Man diagnosed with 'gardener's disease' that 'ate away at his arm'
A farmer from China had to be hospitalised recently after a mysterious disease had started to "eat away at his arm."
The 65-year-old told man, who has not been named, turned up at Sun Yat-sen Memorial Hospital in Guangzhou with massive trauma to his arm. He told doctors that he he had suffered an injury months earlier, and the resulting infection had been gradually spreading across his skin.
Dr. Jinglin Qin, who reported on the case in the New England Journal of Medicine, said that the patient had tried to treat the rash with a mixture of "juices and fragments from herbs ... but there was no improvement to his condition."
As soon as he arrived at the hospital, doctors could see that he needed urgent attention, and gave him an assessment. They took note of the appearance of the rash - which they said was large, red, and covered in patches of blistered, ulcerating, "crusting" skin.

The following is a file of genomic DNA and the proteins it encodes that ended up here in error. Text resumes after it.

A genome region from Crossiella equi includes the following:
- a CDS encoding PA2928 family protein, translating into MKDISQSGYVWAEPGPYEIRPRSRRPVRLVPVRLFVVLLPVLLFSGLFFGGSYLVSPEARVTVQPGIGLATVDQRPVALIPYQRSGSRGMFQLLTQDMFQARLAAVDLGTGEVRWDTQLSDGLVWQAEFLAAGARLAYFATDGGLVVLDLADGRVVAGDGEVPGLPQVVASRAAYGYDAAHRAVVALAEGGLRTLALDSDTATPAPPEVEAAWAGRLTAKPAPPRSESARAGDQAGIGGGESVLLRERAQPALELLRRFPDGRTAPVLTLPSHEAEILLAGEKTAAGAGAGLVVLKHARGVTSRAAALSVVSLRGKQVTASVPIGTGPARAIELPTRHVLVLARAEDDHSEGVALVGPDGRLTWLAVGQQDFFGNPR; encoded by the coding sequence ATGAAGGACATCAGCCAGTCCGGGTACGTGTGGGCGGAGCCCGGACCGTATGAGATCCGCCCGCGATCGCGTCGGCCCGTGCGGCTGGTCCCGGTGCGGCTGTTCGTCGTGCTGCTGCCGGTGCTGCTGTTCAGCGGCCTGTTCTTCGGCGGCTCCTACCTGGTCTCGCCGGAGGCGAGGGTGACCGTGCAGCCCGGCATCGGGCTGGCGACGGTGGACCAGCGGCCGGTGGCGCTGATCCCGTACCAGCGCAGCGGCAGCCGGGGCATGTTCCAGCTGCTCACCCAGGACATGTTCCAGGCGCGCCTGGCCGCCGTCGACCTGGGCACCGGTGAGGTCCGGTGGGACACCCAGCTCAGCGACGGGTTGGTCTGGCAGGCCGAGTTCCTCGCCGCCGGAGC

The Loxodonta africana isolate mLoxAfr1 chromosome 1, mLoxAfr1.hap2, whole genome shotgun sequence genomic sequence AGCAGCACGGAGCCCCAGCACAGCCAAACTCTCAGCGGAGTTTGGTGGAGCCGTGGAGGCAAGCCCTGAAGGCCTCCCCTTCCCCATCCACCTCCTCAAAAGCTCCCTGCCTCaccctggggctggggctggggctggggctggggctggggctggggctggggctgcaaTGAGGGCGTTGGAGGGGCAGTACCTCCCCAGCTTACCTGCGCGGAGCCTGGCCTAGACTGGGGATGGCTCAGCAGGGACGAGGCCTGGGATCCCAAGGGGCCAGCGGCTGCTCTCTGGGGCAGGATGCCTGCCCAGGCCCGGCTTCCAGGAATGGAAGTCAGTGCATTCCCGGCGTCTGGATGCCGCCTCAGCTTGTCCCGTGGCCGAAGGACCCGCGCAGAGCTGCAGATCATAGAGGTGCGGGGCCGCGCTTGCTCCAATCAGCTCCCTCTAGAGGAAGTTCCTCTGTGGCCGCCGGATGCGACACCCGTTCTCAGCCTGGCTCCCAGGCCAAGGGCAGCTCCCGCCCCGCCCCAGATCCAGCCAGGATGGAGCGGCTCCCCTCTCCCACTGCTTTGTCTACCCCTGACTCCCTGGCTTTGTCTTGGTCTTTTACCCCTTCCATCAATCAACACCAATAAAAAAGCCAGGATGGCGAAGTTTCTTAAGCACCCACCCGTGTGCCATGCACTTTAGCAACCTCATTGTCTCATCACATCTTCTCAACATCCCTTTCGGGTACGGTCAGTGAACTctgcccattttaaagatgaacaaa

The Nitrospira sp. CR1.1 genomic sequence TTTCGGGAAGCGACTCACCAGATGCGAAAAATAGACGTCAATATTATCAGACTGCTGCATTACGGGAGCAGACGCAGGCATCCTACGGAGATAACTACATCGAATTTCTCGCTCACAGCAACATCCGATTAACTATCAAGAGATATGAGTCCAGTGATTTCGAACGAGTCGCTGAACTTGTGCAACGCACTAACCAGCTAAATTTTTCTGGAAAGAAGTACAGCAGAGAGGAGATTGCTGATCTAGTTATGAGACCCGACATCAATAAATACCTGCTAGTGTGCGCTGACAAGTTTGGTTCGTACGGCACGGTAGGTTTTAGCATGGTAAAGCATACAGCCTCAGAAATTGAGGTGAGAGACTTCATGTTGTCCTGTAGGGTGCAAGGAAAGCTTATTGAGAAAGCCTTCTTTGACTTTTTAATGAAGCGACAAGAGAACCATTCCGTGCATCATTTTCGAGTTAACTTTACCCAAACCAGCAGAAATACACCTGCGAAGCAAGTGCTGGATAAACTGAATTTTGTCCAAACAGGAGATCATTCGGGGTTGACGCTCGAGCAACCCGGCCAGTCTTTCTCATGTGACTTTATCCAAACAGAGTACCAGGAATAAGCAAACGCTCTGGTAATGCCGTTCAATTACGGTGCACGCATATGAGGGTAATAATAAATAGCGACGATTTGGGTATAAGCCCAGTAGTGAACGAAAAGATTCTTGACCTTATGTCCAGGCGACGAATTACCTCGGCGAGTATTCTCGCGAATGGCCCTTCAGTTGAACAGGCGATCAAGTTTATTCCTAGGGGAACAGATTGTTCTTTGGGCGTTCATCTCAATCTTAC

A biopsy was taken to determine the cause of the infection. Once in the lab, the skin sample began to grow a fungus. This was later identified as Sporotrix schenckii - otherwise known as Gardener's Disease.
According to the CDC, "This fungus lives throughout the world in soil and on plant matter such as sphagnum moss, rose bushes, and hay. People get sporotrichosis by coming in contact with the fungal spores in the environment. Cutaneous (skin) infection is the most common form of the infection. It occurs when the fungus enters the skin through a small cut or scrape, usually after handling contaminated plant matter. Some cases of sporotrichosis have been associated with scratches or bites from animals, particularly cats."
"The infection usually involves the skin and subcutaneous tissue and occurs from inoculation of the fungus from plants and soil through the skin," said Dr. Jinglin.
Though it is not common, the doctor said, it can affect people with compromised or weak immune systems.
Thankfully, in this case, Dr. Jinglin's team were able to treat the man with anti-fungal drugs, and within four months the rash and crusty sores had healed.